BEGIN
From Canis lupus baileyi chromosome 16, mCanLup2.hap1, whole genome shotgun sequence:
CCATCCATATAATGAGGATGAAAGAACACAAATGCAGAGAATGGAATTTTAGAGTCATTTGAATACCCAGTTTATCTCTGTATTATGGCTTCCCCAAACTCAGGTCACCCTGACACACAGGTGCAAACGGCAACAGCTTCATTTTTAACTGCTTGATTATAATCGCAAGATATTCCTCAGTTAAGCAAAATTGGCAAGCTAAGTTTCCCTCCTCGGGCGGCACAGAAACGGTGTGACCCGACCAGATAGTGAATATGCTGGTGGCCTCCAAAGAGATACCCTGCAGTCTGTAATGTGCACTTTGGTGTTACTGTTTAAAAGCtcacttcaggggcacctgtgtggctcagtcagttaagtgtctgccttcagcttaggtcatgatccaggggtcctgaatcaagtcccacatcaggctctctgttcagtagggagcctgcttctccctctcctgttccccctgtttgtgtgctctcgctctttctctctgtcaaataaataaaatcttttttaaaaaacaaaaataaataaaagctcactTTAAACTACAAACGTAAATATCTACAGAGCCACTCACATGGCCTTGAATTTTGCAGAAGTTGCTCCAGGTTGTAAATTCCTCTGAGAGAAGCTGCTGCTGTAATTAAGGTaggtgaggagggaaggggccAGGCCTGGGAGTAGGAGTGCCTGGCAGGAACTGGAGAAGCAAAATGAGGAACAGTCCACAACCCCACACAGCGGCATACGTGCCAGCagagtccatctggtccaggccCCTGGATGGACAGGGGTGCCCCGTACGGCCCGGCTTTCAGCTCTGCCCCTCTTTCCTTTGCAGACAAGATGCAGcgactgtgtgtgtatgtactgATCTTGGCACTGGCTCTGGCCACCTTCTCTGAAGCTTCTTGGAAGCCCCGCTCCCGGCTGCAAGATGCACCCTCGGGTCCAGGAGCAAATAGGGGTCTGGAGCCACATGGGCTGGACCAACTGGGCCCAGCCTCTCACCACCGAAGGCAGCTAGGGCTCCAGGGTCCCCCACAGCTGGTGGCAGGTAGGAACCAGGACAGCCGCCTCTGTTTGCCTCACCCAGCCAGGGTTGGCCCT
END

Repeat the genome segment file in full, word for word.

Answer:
From Canis lupus baileyi chromosome 16, mCanLup2.hap1, whole genome shotgun sequence:
CCATCCATATAATGAGGATGAAAGAACACAAATGCAGAGAATGGAATTTTAGAGTCATTTGAATACCCAGTTTATCTCTGTATTATGGCTTCCCCAAACTCAGGTCACCCTGACACACAGGTGCAAACGGCAACAGCTTCATTTTTAACTGCTTGATTATAATCGCAAGATATTCCTCAGTTAAGCAAAATTGGCAAGCTAAGTTTCCCTCCTCGGGCGGCACAGAAACGGTGTGACCCGACCAGATAGTGAATATGCTGGTGGCCTCCAAAGAGATACCCTGCAGTCTGTAATGTGCACTTTGGTGTTACTGTTTAAAAGCtcacttcaggggcacctgtgtggctcagtcagttaagtgtctgccttcagcttaggtcatgatccaggggtcctgaatcaagtcccacatcaggctctctgttcagtagggagcctgcttctccctctcctgttccccctgtttgtgtgctctcgctctttctctctgtcaaataaataaaatcttttttaaaaaacaaaaataaataaaagctcactTTAAACTACAAACGTAAATATCTACAGAGCCACTCACATGGCCTTGAATTTTGCAGAAGTTGCTCCAGGTTGTAAATTCCTCTGAGAGAAGCTGCTGCTGTAATTAAGGTaggtgaggagggaaggggccAGGCCTGGGAGTAGGAGTGCCTGGCAGGAACTGGAGAAGCAAAATGAGGAACAGTCCACAACCCCACACAGCGGCATACGTGCCAGCagagtccatctggtccaggccCCTGGATGGACAGGGGTGCCCCGTACGGCCCGGCTTTCAGCTCTGCCCCTCTTTCCTTTGCAGACAAGATGCAGcgactgtgtgtgtatgtactgATCTTGGCACTGGCTCTGGCCACCTTCTCTGAAGCTTCTTGGAAGCCCCGCTCCCGGCTGCAAGATGCACCCTCGGGTCCAGGAGCAAATAGGGGTCTGGAGCCACATGGGCTGGACCAACTGGGCCCAGCCTCTCACCACCGAAGGCAGCTAGGGCTCCAGGGTCCCCCACAGCTGGTGGCAGGTAGGAACCAGGACAGCCGCCTCTGTTTGCCTCACCCAGCCAGGGTTGGCCCT